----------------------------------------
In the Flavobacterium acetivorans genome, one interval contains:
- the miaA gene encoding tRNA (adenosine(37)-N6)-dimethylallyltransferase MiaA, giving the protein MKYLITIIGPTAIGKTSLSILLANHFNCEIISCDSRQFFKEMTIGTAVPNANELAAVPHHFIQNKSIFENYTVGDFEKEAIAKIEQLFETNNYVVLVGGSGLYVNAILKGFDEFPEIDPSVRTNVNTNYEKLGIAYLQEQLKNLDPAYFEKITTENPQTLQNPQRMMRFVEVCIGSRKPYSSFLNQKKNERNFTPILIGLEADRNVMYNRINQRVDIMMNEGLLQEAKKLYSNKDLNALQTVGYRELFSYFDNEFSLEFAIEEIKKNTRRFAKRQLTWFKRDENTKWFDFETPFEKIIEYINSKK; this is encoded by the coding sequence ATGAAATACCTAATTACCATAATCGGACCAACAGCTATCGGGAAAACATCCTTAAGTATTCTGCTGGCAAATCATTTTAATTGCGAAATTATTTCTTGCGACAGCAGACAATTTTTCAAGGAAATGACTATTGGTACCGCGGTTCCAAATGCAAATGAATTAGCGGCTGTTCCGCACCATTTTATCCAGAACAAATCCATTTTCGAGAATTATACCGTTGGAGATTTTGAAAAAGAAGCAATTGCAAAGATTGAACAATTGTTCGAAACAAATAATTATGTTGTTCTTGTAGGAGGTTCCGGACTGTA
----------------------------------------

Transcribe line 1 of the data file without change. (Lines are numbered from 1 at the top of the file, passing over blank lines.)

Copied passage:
In the Flavobacterium acetivorans genome, one interval contains: